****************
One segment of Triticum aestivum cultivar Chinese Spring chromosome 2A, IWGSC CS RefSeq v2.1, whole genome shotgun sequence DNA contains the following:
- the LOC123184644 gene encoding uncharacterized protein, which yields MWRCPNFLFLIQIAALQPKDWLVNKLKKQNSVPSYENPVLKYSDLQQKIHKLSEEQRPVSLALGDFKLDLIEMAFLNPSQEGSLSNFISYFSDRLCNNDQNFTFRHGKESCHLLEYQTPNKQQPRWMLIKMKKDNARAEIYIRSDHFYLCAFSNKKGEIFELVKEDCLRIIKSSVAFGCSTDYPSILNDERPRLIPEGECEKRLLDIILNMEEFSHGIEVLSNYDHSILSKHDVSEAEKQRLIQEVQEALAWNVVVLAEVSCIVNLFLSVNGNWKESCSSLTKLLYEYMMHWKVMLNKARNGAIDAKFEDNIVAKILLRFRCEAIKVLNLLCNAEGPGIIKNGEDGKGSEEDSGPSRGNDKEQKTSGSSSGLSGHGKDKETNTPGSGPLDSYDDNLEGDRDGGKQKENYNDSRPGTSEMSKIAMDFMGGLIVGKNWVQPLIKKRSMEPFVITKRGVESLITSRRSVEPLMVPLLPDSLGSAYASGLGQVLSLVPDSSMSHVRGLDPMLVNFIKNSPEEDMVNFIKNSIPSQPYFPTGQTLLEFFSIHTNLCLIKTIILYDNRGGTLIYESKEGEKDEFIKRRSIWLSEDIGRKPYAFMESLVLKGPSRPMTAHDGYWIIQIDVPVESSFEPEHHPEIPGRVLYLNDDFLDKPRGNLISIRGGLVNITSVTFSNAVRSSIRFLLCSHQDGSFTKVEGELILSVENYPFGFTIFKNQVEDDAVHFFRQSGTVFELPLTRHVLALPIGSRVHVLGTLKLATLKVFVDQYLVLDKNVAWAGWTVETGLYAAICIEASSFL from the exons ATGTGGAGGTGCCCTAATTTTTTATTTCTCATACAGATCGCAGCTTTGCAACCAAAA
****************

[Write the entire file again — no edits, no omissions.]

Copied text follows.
One segment of Triticum aestivum cultivar Chinese Spring chromosome 2A, IWGSC CS RefSeq v2.1, whole genome shotgun sequence DNA contains the following:
- the LOC123184644 gene encoding uncharacterized protein, which yields MWRCPNFLFLIQIAALQPKDWLVNKLKKQNSVPSYENPVLKYSDLQQKIHKLSEEQRPVSLALGDFKLDLIEMAFLNPSQEGSLSNFISYFSDRLCNNDQNFTFRHGKESCHLLEYQTPNKQQPRWMLIKMKKDNARAEIYIRSDHFYLCAFSNKKGEIFELVKEDCLRIIKSSVAFGCSTDYPSILNDERPRLIPEGECEKRLLDIILNMEEFSHGIEVLSNYDHSILSKHDVSEAEKQRLIQEVQEALAWNVVVLAEVSCIVNLFLSVNGNWKESCSSLTKLLYEYMMHWKVMLNKARNGAIDAKFEDNIVAKILLRFRCEAIKVLNLLCNAEGPGIIKNGEDGKGSEEDSGPSRGNDKEQKTSGSSSGLSGHGKDKETNTPGSGPLDSYDDNLEGDRDGGKQKENYNDSRPGTSEMSKIAMDFMGGLIVGKNWVQPLIKKRSMEPFVITKRGVESLITSRRSVEPLMVPLLPDSLGSAYASGLGQVLSLVPDSSMSHVRGLDPMLVNFIKNSPEEDMVNFIKNSIPSQPYFPTGQTLLEFFSIHTNLCLIKTIILYDNRGGTLIYESKEGEKDEFIKRRSIWLSEDIGRKPYAFMESLVLKGPSRPMTAHDGYWIIQIDVPVESSFEPEHHPEIPGRVLYLNDDFLDKPRGNLISIRGGLVNITSVTFSNAVRSSIRFLLCSHQDGSFTKVEGELILSVENYPFGFTIFKNQVEDDAVHFFRQSGTVFELPLTRHVLALPIGSRVHVLGTLKLATLKVFVDQYLVLDKNVAWAGWTVETGLYAAICIEASSFL from the exons ATGTGGAGGTGCCCTAATTTTTTATTTCTCATACAGATCGCAGCTTTGCAACCAAAA